Home' Trinidad and Tobago Guardian : August 8th 2015 Contents Minimum wage still to be reviewed --- McLeod News --- Page A6
Saturday, August 8, 2015 www.guardian.co.tt Guardian
Maxi Taxi and taxi drivers in T&T
are saying a firm and resounding
no to any Rapid Rail system in T&T,
whether it comes from the UNC or
the PNM, as they say it makes no
sense and will only result in a finan-
cial burden on tax-payers and a
major loss of income for drivers.
"I don t want it. I don t see any-
thing good coming from it for me,
said driver for 20 years Randy Ram-
Ramsoondhar has driven thousands
of passengers along the 30 kilometres
between San Fernando and Chagua-
nas and knows the exhaustion caused
by hours spent in traffic.
In an interview yesterday, he said
he knew something needed to be
done about the congestion caused by
the thousand of cars being added to
the nations roads each year.
A rapid rail, he said, was not the
The Rapid Rail proposal was a plan
of the PNM when they were in Gov-
ernment in 2007.
Political leader of the PNM Dr
Keith Rowley has stated his intention
to bring back the plan, as part of the
party s vision for the country s trans-
This week, he accused the People s
Partnership Government of having
its own plan for a rapid rail system.
Regardless of where the plan comes
from, maxi-taxi drivers yesterday said
they wanted no part of it.
There are over 5,000 maxi-taxis
operating on the nations road daily.
Those maxi-taxis feed into a down-
stream industry of mechanics,
straighteners, painters, air-condition-
ing technicians and auto-repair shops.
The maxi-taxis also operate with
an expectation of taking thousands
of passengers to and from their des-
Any decrease in passengers can
only negatively affect multiple busi-
ness in T&T.
"All the maxi-taxi drivers see this
rapid rail project as a negative thing,"
said president of the Association of
Maxi-Taxi drivers of T&T, Ian Hewitt.
"If this rapid rail becomes a reality,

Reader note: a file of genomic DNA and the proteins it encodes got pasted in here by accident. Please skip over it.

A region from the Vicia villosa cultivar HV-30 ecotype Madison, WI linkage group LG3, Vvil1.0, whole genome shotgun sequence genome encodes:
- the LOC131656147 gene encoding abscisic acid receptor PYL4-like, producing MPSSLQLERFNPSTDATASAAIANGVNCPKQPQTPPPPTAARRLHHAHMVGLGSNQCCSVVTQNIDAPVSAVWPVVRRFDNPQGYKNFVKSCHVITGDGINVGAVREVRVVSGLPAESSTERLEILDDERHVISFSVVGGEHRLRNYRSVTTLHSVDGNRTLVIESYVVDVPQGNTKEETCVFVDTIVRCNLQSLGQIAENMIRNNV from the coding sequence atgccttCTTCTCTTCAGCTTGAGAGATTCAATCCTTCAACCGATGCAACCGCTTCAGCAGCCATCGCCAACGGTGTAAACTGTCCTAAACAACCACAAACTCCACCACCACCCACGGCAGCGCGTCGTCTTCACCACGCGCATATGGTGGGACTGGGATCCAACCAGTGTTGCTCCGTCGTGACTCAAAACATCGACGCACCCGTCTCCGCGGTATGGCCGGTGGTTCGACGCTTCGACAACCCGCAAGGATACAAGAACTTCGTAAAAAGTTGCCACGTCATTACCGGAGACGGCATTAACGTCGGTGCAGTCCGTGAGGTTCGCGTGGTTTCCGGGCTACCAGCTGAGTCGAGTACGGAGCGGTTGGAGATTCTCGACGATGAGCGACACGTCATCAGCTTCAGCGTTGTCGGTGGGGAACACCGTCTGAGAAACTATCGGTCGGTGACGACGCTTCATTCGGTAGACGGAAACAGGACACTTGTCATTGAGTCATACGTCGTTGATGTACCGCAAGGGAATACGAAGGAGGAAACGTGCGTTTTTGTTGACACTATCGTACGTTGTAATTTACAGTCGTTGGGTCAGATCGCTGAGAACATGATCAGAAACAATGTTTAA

we are going to be pushed out to fight
up with the taxis and the illegal vehi-
cles because how else are we going
to make money?"
Hewitt said no entity had had seri-
ous discussions with the drivers,
whose entire families would be affect-
ed by a move toward a rapid rail sys-
"It s going to affect the income of
small businesses, but it is also going
to affect profits at Neal and Massy,
Diamond Motors and Toyota when
we can t afford to purchase," Hewitt
Further, Hewitt said he could not
understand how a rapid rail system
would help decrease traffic He echoed
statements made by transport engi-
neer Dr Rae Furlonge saying, "the
rapid rail is not a traffic measure, it
is a transportation measure."
The proposed rapid rail project
wouldn t be the first time a train sys-
tem has been active in T&T.
In 1846, the railroad covered about
173 km and the train line ran from
Port-of-Spain to Arima then the rail-
ways were extended to Couva in 1880,
San Fernando in 1882, followed by
Tabaquite, Siparia and Rio Claro.
After the railway closed, govern-
ment at the time, encouraged citizens
to begin work in the maxi taxi indus-
try to aid with public transport.
President of the Route 2 Maxi Taxi
Association Linus Phillip said in 2005
the People s National Movement
(PNM) encouraged drivers to buy
Maxi Taxis by offering a rebate.
The Route 2 association represents
the biggest group of maxi taxis in
"After we spent $605,000 on a
maxi taxi, they will have to tell us
what they want us to do.
"And that s a problem. Nobody
comes to us and tells us anything.
We have been, some of us, trans-
porting people across the country for
the past 30 years," Phillip said.
He said bringing an alternate route
without having discussions with driv-
ers was an "absolute disrespect."
"Neither the PNM or the UNC
(United National Congress) had seri-
ous discussions with us."
The drivers had concerns not just
for their employment but as citizens,
the main concern being, where will
money come from to construct what
is sure to be a billion dollar project.
The other concern is whether, once
constructed, the rapid rail would need
to be heavily subsidised by Govern-
ment, much like the Water Taxi serv-
ice, which saw a loss of $41 million
In a telephone interview yester-
day, Transport Minister Stephen
Cadiz said the Government had
looked at plans for a light rail transit
system but had not proceeded with